We first address Ducoudray's contention that the District Court wrongly denied his motion for a judgment of acquittal pursuant to Federal Rule of Criminal Procedure 29, as to both charges.[5] To succeed on his Rule 29 motion, Ducoudray must show that the evidence presented at trial, even when viewed in the light most favorable to the government, did not suffice to prove the elements of the offenses beyond a reasonable doubt. See United States v. Gabriele, 63 F.3d 61, 67 (1st Cir. 1995).

         In order to convict Ducoudray of a violation of 18 U.S.C. § 1512(b)(1), the government had to prove beyond a reasonable doubt that Ducoudray "(i) knowingly (ii) . . . corruptly persuaded [Castillo], or attempted to do so . . . (iii) with intent to influence[, delay, or prevent the] testimony [of Castillo] (iv) in an official proceeding." United States v. Cruzado-Laureano, 404 F.3d 470, 487 (1st. Cir. 2005). We have previously held, moreover, that "[t]rying to persuade a witness to give false testimony counts as 'corruptly persuading' under § 1512(b)[(1)]." Id.

          In order to convict Ducoudray of violating 18 U.S.C. § 1503, the government had to prove beyond a reasonable doubt the following: that there was a pending judicial proceeding; that Ducoudray had notice of the proceeding; and that Ducoudray acted corruptly with the intent to influence or obstruct, or endeavored to influence or obstruct, the proceeding. See United States v. Cueto, 151 F.3d 620, 633 (7th Cir. 1998); United States v. Frankhauser, 80 F.3d 641, 650-51 (1st Cir. 1996). The government contends that proof that Ducoudray tried to persuade Castillo to provide false testimony at Hernández's criminal trial would suffice to support Ducoudray's conviction for violating § 1503, just as it would suffice to support his conviction for violating § 1512(b)(1). Ducoudray makes no argument to the contrary.

         Accordingly, setting to one side any other theories of criminal liability that the parties address in their briefing to us, Ducoudray's challenge to the denial of his Rule 29 motion fails if the evidence at trial sufficed to show that, in Ducoudray's words, he "knowingly attempted to persuade [Castillo] to violate the law by providing false testimony." Our review of the denial of the motion is de novo. United States v. Hernández, 218 F.3d 58, 64 (1st Cir. 2000).[6] But that review is "quite limited, " as "we must affirm unless the evidence, viewed in the light most favorable to the government, could not have persuaded any trier of fact of the defendant's guilt beyond a reasonable doubt." Id. (quoting United States v. Paradis, 802 F.2d 553, 559 (1st Cir. 1986)). Moreover, "[i]n applying this standard, 'no premium is placed upon direct as opposed to circumstantial evidence; both types of proof can adequately ground a conviction.'" Id. (quoting United States v. Ortiz, 966 F.2d 707, 711 (1st Cir. 1992)). Finally, "[a] trial court in passing on [a Rule 29] motion considers all of the evidence it has admitted, and . . . it must be this same quantum of evidence which is considered by the reviewing court." United States v. Diaz, 300 F.3d 66, 77 (1st Cir. 2002) (quoting Lockhart v. Nelson, 488 U.S. 33, 41-42 (1988)). Thus, on appeal, "[u]nder Rule 29, we must examine 'all the evidence submitted to the jury, regardless of whether it was properly admitted.'" Id. (quoting United States v. Gonzalez-Sanchez, 825 F.2d 572, 588 (1st Cir. 1987)).[7]

          Applying these principles, we first consider Ducoudray's contention that the evidence did not supportably show beyond a reasonable doubt that Ducoudray "knew . . . [Castillo] was a witness in Hernández's pending proceeding." In considering that contention, however, we must keep in mind that "[t]he key is not whether the defendant knows or doesn't know that someone is a 'witness.'" See United States v. Misla-Aldarondo, 478 F.3d 52, 69 (1st Cir. 2007). The key is whether the defendant knew that the person might be providing testimony in an upcoming official proceeding that the defendant's actions were likely to affect. See id. (interpreting § 1512(b) and explaining that the inquiry is into "whether [the defendant] is intending to head off the possibility of testimony in an 'official proceeding'"); United States v. Aguilar, 515 U.S. 593, 599 (1995) (holding, with respect to intent to influence, obstruct, or impede testimony in an official proceeding under § 1503, a defendant must have "knowledge that his actions are likely to affect the judicial proceeding").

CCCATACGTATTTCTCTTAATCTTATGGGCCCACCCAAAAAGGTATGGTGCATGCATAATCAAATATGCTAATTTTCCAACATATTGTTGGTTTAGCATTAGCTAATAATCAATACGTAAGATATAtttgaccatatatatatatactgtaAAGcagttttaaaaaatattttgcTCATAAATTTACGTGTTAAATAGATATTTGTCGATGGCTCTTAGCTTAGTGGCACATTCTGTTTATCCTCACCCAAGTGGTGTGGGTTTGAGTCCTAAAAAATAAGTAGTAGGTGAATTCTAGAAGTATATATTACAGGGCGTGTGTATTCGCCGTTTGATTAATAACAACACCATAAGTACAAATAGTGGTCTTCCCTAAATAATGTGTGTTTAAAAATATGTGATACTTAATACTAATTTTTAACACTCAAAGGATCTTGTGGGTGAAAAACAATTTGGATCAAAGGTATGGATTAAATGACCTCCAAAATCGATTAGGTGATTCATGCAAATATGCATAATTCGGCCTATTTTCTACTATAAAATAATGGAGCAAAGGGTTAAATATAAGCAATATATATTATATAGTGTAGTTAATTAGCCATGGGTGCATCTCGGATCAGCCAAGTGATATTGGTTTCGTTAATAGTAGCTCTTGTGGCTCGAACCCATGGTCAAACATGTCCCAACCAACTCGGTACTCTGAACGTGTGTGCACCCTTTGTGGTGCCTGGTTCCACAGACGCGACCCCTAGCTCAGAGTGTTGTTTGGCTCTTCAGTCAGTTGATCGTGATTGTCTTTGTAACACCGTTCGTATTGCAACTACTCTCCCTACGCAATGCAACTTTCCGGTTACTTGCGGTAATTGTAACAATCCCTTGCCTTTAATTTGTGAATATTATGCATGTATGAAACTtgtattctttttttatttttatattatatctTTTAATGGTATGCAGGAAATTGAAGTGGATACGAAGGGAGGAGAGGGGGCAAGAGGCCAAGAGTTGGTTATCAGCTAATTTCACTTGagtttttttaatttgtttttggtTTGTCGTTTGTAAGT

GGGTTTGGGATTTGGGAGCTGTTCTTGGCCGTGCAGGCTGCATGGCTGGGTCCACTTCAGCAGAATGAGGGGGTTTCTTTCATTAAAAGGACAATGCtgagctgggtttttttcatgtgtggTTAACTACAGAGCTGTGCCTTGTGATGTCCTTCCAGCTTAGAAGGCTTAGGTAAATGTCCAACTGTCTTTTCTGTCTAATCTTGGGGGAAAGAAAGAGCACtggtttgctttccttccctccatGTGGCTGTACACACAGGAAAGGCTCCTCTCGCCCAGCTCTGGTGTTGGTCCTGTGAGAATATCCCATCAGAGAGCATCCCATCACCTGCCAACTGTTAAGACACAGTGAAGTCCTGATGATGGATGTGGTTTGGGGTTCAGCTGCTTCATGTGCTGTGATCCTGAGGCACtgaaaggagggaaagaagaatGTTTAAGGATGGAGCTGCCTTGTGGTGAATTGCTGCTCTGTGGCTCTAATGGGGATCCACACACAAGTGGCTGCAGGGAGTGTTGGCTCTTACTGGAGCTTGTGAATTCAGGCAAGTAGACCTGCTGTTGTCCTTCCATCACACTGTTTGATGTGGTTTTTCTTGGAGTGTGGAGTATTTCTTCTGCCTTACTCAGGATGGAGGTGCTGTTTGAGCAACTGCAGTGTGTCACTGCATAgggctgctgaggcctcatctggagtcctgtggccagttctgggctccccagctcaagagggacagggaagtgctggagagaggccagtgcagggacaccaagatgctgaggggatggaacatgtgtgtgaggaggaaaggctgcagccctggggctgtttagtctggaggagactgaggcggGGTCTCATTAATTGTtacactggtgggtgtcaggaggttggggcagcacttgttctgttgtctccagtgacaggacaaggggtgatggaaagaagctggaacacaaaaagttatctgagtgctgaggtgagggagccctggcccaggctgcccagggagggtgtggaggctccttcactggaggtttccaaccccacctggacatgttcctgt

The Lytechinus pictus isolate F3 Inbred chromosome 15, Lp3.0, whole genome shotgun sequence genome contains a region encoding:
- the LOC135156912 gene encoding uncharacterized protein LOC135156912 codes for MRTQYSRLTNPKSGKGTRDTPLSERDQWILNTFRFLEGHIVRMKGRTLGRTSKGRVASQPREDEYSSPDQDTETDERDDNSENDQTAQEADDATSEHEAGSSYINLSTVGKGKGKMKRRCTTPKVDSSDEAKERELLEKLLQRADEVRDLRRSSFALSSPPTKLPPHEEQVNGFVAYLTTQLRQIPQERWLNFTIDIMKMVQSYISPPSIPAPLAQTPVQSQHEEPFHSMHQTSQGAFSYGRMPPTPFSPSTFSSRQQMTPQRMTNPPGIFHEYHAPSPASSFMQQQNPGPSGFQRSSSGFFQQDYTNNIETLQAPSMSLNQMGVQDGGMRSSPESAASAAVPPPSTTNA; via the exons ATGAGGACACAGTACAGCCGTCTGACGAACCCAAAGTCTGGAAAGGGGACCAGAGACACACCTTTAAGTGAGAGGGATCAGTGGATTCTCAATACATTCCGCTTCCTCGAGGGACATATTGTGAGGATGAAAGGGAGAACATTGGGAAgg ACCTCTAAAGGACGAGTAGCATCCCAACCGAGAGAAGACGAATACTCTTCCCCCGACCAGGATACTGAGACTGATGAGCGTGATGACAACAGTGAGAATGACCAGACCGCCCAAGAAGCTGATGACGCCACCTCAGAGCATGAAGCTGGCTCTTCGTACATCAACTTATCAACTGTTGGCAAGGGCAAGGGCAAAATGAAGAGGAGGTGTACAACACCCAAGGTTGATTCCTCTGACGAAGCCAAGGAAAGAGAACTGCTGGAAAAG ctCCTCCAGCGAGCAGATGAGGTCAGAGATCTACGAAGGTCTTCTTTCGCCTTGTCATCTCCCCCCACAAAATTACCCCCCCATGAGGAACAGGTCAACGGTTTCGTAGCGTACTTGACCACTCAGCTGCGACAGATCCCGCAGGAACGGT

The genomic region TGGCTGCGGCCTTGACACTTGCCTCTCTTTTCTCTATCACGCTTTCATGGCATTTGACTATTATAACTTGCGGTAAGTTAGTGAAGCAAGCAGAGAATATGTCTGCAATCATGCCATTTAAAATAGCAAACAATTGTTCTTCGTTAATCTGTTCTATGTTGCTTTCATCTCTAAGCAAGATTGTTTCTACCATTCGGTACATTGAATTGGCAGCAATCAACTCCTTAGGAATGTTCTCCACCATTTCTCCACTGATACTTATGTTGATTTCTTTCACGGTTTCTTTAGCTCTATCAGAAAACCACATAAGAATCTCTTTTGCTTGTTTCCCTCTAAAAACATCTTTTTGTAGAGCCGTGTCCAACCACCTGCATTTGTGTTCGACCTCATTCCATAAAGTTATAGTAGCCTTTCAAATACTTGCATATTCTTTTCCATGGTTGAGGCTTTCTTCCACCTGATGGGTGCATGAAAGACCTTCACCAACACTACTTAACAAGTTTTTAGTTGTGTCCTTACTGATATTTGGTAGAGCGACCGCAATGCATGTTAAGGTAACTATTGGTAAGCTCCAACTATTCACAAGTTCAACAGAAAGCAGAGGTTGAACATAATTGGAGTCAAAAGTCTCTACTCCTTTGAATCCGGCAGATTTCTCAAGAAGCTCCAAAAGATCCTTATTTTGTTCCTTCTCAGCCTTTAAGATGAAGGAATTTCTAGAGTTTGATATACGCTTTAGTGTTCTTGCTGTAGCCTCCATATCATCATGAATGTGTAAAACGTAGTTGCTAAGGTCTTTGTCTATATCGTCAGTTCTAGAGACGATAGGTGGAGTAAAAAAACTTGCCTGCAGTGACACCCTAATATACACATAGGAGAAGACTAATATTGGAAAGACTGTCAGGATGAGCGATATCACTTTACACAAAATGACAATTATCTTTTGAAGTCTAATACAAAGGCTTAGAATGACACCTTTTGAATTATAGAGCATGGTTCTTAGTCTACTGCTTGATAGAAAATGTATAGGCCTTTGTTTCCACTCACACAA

Here, the government put forth sufficient evidence from which a jury could find "that [Ducoudray] knew that an official proceeding had begun [against Hernández], or that he believed one to be likely in the future, " Misla-Aldarondo, 478 F.3d at 69 (footnote omitted). The government also put forth sufficient evidence from which a jury could reasonably conclude that Ducoudray knew that Castillo was likely to be a witness for the government in that proceeding.

         That evidence included a copy of the notice of appearance that Ducoudray filed in federal court confirming his representation of Hernández in the federal case against him. That evidence also included Castillo's testimony about Ducoudray's request that Castillo "retract" his statements to law enforcement so that Hernández could "beat his case" at trial. After all, a jury could reasonably conclude from this testimony that Ducoudray was concerned about getting Castillo to change his story to help Hernández "beat his case" because Ducoudray thought that Castillo was likely both to testify as a witness against Hernández at trial and to provide testimony that would help the government to convict Hernández. Hernández, 218 F.3d at 64 (explaining that "all reasonable inferences [are] made in the light most favorable to the government" (quoting United States v. Loder, 23 F.3d 586, 590 (1st Cir. 1994))); Diaz, 300 F.3d at 77 ("In assessing the sufficiency of the evidence under Rule 29, 'we view the evidence and draw reasonable inferences in the light most favorable to the verdict.'" (quoting United States v. McGauley, 279 F.3d 62, 66 (1st Cir. 2002))).[8]

          We turn, then, to the question of whether the evidence also sufficed to show that Ducoudray "knowingly" sought to persuade Castillo to give false testimony, if need be, at the upcoming trial of Hernández. Ducoudray's chief argument that the evidence did not suffice in that regard is that "[t]he prosecution made no effort to show that . . . Ducoudray knowingly asked [Castillo] to retract truthful statements." He contends the evidence suffices at most to show that Ducoudray was merely asking Castillo either to not "falsely implicate[]" Hernández or to invoke a valid Fifth-Amendment privilege against testifying. In connection with this contention, Ducoudray argues the testimony that he told Castillo to "accept [his] responsibilities" shows that, in asking ...